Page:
The other day a friend announced on Facebook that he was not interested in hearing the political views of his connections, no matter what side of the aisle they represented. He was only interested in hearing what was going on in their lives. That’s what social media meant to him. He also wanted us to know he was planning on hiding politically oriented posts from his newsfeed.
I didn’t comment. I didn’t give it a heart or a sad face. I just kept scrolling and wondering how it was possible at this point and time to even suggest my political views were not part of what was going on in my life.
I get that many people are disgusted with how much politics has entered their daily routines. I am too. I think back fondly to a time when I was able to keep it off to the side and get on with the rest of my life, when every conversation I had did not include commentary about the latest unqualified cabinet pick or 3AM tweet from the new commander-in-chief calling someone a loser or a liar. But that was then and this is now.
That was a time when I may not have agreed politically with who was in charge, but I knew that despite our ideological differences they were good, decent and mentally stable people who knew things like diplomacy and had matured beyond the age of five. Those were people who I had enough trust in that I could breathe for more than five minutes without checking in to see if we were on the verge of nuclear war.
Now is different. Now a narcissistic bully will have access to the secret codes.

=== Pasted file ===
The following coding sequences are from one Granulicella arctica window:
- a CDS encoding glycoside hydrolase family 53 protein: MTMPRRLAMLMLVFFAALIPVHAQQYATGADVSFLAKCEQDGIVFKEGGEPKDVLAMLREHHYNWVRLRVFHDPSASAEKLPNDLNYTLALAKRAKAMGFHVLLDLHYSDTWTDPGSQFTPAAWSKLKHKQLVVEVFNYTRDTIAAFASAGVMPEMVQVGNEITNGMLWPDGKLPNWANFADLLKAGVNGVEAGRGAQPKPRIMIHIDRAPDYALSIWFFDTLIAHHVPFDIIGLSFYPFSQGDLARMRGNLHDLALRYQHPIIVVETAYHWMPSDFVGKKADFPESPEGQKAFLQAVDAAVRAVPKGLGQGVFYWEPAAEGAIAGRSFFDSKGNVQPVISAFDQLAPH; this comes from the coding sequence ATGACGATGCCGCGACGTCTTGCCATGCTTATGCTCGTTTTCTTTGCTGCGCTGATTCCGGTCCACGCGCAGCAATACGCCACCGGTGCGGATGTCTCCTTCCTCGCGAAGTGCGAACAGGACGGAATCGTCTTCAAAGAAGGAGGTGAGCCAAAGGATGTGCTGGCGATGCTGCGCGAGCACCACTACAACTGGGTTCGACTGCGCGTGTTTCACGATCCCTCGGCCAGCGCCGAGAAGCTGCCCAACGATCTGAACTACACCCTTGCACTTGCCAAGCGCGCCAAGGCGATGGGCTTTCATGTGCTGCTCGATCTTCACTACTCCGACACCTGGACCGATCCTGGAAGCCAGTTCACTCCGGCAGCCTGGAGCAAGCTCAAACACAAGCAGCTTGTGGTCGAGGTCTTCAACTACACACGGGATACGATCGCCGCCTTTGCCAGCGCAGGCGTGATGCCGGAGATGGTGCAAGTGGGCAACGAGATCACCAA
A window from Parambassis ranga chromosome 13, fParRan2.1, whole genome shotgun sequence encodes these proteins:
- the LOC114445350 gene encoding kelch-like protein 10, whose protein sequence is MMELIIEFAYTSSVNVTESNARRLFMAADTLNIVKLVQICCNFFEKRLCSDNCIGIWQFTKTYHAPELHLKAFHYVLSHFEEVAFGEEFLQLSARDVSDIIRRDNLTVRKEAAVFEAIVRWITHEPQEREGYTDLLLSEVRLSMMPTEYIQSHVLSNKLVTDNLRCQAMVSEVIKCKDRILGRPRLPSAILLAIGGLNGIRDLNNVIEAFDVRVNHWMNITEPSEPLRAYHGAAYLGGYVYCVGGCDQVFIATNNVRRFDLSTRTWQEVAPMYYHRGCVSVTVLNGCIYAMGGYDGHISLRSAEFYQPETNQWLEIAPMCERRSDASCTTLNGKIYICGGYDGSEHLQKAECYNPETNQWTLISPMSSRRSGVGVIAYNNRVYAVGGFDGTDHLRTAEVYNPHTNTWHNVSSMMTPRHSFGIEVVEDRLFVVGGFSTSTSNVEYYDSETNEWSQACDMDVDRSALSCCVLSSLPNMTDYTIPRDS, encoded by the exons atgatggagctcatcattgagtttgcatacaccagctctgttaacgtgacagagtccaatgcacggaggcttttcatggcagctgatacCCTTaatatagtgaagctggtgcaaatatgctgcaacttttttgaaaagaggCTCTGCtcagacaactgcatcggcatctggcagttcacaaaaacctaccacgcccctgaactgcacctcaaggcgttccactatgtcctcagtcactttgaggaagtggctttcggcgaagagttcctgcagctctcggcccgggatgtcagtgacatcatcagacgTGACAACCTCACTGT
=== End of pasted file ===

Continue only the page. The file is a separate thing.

I get that people want to gravitate towards only the happy stuff. This can get very depressing. I seek balance too. I’ve given up network news – broadcast or cable – in lieu of newspapers, magazines, online and offline and satirical comedy and following smart and sane people like Dan Rather on Facebook and his new page News and Guts as my sources of news. I chose joy as my word to focus on in 2017 to fuel me and replenish me in these crazy times.
But I am too much of a student of history to do nothing but share pictures of the first snowfall and sunsets over Manhattan while Congress tries to move ethics oversight under its own control. To do that is to normalize what is not normal – a soon to be president who calls anyone who crosses him a “loser” or “overrated” or “lying” and whose advisor suggests we not listen to everything that comes out of his mouth.
Politics is part of what’s going on in my life so it can’t stay out of my social media feeds. And I am not alone.
Meryl Streep used a moment at the Golden Globes when she was receiving a lifetime achievement award – a moment that should have been all about her savoring and receiving the acknowledgment of all she has achieved – to make her voice heard – and she did it brilliantly. There are those who think as an actor she should keep out of it – despite the fact that a reality-show celebrity who has long made his political views known has been elected president.
But I don’t. I get it. Activism, social consciousness and fighting for what is right has always been what Meryl Streep is about. It’s part of her personal brand. It’s what’s going on in her life. As it should be for all of us in these unprecedented times.
In late November Dan Rather said this in a Facebook post, “Now is a time when none of us can afford to remain seated or silent. We must all stand up to be counted.”
The good news is that social media is an easy and efficient way to make that happen. The downside is that some people might be like my friend and take to hiding my posts, if not blocking me completely from their newsfeeds. I get it. I do the same with those who share fake news, name call and use no facts to back up their opinions. But it’s a risk I’m willing to take.